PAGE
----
Hep B Blog

Who’s On Your HBV Team?

No matter where you are with your hepatitis B – chronically infected since birth, or recently learned you are HBV positive, you want to be sure you are surrounded by all of the right people to give you the medical guidance and emotional support you need.

Start with your primary care physician (PCP).  You want a doctor that listens to you and is willing to work with your liver specialist.  Your PCP’s office may be coordinating your annual or bi-annual lab work for HBV monitoring and is your first line of care .

HBV can be complicated when it comes to making decisions about whether or not you need monitoring, treatment, or monitoring for liver cancer (HCC).  There are many phases of HBV, and you want to be sure you are followed through ALL phases.  You need a liver specialist that has experience working with patients infected with HBV.  This doctor is nearly always a Gastroenterologist (GI doc) or a Hepatologist.  If the patient is a child, you need a pediatric GI doctor or hepatologist.  Although well qualified, an infectious disease doctor is not really the best fit because of the involvement of the liver.  Once again, experience with HBV infected patients is crucial.  These specialists are often found at large, or University Hospital centers.

Check out this directory of liver specialists in your area.   Keep in mind that living a couple of hours from your liver specialist should be fine.  Visits are typically annual or bi-annual.  Visits may increase depending on treatment you may require.  Lab work can usually be coordinated with your local lab via your PCP.

Get to know your local pharmacist.  They are a wonderful source of information on everything from prescribed HBV medications to choosing the best OTC cold medicines, or pain relievers.  I am on a first name basis with my pharmacist, and try to visit when the volume of customers is low, so no one feels rushed.

Living with a chronic illness can take its toll on your mental health.  Each patient is unique, but generally all patients cycle through initial fear or denial, isolation, worry, and acceptance.  If you feel you are depressed and need help coping with your HBV, seek advice from your PCP, liver specialist, or a mental health expert.

Consider joining a support group.  Sometimes it’s lonely dealing with a complicated, chronic illness like HBV.   Support groups are a great forum for addressing the many concerns when dealing with various aspects of your HBV, from the best treatment protocols to sex and dating.  I belong to two HBV support groups and I find the interactions extremely informative, and the list members caring and very supportive of members in all stages of their HBV.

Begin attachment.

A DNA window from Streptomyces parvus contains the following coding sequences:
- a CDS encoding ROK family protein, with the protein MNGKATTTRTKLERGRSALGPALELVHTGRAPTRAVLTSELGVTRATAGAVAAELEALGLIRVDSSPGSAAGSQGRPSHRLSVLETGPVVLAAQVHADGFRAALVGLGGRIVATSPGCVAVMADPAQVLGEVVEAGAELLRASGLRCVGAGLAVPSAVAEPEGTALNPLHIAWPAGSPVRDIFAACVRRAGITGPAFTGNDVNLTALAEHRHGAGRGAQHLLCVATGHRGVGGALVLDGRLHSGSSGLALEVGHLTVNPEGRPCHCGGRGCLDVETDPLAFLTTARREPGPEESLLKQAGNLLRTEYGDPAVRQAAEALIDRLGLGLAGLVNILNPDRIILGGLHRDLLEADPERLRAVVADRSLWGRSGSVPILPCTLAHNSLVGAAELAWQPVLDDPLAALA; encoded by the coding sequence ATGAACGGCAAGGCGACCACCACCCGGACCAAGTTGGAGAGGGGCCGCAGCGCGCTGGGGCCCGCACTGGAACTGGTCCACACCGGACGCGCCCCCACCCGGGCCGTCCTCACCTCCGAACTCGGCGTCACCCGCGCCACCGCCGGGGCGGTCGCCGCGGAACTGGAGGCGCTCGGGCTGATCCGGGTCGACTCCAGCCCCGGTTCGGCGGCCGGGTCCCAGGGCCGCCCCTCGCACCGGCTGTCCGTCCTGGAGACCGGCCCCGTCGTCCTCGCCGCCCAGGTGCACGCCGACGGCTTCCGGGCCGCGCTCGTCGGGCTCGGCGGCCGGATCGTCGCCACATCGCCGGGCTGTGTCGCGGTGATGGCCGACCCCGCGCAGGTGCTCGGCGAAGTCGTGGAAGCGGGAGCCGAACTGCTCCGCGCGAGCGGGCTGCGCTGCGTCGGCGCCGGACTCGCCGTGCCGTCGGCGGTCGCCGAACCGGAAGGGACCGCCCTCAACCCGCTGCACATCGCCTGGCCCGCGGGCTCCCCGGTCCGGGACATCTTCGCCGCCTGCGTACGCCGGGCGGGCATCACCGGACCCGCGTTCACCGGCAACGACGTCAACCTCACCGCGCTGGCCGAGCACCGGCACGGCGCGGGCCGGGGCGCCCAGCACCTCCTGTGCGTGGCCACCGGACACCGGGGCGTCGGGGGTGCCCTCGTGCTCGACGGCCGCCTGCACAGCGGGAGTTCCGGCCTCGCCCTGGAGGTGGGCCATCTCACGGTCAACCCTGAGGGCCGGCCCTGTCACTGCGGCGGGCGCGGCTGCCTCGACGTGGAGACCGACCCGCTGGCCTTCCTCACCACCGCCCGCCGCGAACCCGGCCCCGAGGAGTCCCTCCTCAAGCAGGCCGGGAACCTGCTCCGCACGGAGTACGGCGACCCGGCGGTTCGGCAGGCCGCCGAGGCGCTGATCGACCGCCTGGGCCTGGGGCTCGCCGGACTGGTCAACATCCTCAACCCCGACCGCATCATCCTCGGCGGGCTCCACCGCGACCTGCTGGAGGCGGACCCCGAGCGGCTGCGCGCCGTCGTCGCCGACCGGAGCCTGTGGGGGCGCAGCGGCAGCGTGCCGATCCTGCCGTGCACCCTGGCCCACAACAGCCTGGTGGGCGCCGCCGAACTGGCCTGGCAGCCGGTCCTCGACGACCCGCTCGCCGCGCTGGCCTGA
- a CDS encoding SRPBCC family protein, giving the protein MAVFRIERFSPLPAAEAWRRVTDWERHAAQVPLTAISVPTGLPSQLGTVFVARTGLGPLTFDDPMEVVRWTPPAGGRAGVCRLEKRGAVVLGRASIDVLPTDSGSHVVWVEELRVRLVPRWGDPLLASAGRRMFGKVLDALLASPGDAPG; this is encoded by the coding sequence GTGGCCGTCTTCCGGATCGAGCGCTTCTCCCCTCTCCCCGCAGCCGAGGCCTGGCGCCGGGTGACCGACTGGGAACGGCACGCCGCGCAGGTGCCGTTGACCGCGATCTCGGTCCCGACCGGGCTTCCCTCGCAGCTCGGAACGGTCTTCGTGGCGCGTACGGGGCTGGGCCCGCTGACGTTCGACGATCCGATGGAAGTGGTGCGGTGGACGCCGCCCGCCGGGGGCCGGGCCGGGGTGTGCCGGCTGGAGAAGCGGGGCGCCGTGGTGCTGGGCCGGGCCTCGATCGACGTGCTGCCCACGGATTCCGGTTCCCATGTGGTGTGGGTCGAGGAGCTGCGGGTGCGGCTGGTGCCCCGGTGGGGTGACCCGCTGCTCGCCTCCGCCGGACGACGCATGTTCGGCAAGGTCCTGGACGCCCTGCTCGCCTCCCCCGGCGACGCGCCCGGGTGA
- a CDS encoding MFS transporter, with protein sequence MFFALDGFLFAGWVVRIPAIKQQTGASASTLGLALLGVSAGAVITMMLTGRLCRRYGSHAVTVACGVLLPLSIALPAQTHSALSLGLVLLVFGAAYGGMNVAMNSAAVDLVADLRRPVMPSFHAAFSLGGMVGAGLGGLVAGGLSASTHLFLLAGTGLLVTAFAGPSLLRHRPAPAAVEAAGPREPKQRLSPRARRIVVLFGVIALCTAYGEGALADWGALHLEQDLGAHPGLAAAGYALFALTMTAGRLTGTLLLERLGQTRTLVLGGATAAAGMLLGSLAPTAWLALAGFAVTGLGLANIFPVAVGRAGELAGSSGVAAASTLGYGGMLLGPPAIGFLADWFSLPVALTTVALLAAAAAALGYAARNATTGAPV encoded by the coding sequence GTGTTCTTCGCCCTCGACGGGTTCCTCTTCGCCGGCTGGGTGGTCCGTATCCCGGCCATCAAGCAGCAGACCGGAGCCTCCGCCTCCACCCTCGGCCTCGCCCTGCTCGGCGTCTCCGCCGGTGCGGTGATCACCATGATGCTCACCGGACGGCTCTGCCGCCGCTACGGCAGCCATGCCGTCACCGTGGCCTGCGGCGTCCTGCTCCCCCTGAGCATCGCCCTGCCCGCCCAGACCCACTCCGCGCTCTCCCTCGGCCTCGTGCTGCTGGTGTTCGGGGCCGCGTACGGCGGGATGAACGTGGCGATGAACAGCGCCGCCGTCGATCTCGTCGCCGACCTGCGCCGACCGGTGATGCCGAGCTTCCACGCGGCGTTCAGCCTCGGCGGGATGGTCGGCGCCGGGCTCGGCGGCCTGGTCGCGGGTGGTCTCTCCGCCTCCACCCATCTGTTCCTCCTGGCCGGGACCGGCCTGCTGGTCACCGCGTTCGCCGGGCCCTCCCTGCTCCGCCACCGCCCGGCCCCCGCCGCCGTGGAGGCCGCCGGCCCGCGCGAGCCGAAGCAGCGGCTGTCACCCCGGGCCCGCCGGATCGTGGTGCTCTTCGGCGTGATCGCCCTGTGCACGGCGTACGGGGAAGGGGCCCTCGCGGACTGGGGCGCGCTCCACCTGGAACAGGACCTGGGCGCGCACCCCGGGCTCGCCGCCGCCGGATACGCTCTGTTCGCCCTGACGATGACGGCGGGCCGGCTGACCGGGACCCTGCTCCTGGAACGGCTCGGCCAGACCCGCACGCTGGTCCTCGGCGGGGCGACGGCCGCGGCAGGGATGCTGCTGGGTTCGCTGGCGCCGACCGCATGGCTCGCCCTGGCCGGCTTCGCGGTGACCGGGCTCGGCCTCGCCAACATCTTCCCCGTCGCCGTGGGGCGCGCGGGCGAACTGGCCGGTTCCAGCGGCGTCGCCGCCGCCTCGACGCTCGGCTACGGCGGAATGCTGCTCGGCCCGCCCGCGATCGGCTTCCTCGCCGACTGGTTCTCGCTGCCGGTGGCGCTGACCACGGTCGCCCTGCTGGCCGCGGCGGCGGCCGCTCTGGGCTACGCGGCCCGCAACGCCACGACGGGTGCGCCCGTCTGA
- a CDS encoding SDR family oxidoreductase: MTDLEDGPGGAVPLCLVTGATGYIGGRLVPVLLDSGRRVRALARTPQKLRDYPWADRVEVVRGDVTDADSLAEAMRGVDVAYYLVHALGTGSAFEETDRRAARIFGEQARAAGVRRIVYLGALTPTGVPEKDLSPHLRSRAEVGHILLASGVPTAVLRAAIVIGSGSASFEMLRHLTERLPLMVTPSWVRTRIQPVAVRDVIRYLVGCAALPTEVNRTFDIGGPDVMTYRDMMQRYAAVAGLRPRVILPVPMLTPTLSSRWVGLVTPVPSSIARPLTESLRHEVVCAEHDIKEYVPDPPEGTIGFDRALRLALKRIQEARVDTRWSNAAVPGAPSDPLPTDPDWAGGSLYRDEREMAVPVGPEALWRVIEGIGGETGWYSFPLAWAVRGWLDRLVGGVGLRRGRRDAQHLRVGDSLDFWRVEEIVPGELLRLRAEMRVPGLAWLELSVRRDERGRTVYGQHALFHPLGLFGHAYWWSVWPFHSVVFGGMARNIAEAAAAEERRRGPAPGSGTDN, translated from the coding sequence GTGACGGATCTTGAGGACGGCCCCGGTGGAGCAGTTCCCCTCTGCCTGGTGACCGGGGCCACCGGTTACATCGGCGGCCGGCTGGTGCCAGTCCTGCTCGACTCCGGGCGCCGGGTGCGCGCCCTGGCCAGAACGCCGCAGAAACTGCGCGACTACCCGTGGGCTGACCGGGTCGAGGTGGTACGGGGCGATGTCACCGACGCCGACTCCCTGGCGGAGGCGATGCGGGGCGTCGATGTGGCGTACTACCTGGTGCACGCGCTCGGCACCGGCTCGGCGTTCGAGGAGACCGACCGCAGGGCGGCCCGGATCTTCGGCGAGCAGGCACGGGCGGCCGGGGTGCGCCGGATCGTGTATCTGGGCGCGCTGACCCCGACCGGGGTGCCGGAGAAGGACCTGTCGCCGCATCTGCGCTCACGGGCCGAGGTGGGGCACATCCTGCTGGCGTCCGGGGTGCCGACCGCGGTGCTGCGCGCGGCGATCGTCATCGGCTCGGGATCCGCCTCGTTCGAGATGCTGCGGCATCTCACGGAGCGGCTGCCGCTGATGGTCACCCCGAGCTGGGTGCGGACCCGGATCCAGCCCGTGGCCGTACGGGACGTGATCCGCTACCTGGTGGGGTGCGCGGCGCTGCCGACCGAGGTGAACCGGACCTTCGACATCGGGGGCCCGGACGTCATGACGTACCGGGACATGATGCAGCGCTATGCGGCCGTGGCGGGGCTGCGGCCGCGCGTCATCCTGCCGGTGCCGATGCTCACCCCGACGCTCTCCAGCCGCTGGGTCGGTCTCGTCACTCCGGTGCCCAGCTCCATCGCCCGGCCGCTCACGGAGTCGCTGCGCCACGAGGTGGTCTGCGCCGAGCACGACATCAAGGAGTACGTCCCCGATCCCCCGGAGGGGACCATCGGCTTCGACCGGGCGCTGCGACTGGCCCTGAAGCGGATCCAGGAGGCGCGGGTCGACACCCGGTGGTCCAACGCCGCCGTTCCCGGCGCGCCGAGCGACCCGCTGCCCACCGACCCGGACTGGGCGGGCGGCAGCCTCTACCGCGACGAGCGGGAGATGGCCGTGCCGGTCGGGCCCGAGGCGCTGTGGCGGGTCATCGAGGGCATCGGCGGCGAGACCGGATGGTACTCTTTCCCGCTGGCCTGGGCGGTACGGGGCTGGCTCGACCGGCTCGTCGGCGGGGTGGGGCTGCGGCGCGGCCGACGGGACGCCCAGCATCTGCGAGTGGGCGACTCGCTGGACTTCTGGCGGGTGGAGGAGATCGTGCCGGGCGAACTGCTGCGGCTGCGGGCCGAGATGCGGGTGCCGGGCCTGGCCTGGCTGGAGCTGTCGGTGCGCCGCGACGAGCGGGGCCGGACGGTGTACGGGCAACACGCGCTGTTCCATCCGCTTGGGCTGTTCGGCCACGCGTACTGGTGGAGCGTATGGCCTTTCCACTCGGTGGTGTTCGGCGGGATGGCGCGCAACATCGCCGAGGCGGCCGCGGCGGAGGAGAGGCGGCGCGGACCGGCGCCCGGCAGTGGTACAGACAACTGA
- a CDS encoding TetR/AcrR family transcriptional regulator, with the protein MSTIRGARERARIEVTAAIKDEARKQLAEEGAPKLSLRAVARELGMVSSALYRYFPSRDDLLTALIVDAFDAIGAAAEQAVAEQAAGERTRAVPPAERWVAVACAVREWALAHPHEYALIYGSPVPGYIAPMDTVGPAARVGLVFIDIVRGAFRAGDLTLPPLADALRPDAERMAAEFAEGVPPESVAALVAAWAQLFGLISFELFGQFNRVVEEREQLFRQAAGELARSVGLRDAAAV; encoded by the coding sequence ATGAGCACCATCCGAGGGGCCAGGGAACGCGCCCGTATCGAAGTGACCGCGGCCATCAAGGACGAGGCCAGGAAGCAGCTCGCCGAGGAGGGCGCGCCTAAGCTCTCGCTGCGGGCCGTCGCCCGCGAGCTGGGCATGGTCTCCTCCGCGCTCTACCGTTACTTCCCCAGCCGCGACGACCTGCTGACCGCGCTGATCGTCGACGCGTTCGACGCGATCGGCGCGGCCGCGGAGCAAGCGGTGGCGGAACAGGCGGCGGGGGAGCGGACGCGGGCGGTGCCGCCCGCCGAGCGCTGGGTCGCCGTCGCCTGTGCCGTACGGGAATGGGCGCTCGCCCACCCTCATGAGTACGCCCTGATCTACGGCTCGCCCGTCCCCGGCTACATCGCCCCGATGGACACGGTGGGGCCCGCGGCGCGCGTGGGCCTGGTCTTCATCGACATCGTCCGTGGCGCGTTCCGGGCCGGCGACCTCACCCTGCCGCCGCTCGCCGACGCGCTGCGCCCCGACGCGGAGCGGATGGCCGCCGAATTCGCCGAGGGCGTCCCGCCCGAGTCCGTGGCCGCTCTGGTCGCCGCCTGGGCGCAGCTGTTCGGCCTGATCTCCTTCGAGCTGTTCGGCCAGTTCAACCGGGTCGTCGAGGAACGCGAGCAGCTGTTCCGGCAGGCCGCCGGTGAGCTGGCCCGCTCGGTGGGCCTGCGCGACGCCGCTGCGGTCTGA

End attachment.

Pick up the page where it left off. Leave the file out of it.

Take a look at The Hepatitis B Foundation’s website.  There’s a multitude of information from simple HBV basics to in-depth information from world-renowned liver specialists and researchers, along with personal stories.  Ask away if you have any questions.  HBF is here to help, and we hope to be part of your team.

Comments on this blog are closed. If you have questions about hepatitis B or this blog post, please email info@hepb.org or call 215-489-4900.

2 thoughts on “Who’s On Your HBV Team?”

  1. dear sir,
    its really valuable thing.thnx.
    i am hbv infected and i am newly married.i have got a 3 dose of hbv injection given to my wife before marriage.
    Now what should i do?which types of precaution should i take?so that my wife and my future child will be safe from this?
    plz reply me in form of ur valuable words.
    waiting for ur reply.
    thnx/regards.
    tanvir
    india.

    1. Hi Tanvir,
      Please try not to worry. You are taking all of the correct precautions. The HBV vaccine is very effective, but if you are still concerned about your wife, you can have her get a quantitative surface antibody (HBsAb) blood test run. The HBsAb titre must be greater than 10. Then you will know for sure that the vaccine was effective for her. When you are ready for children, be sure your child is vaccinated within 12 hours of birth, and gets the other two vaccines in the series at the scheduled times. In the US, HBIG is also administered at birth. Remember to take care of yourself, and you will also take care of your family. My next blog talks about taking care of you, and that’s important too! Please take care.

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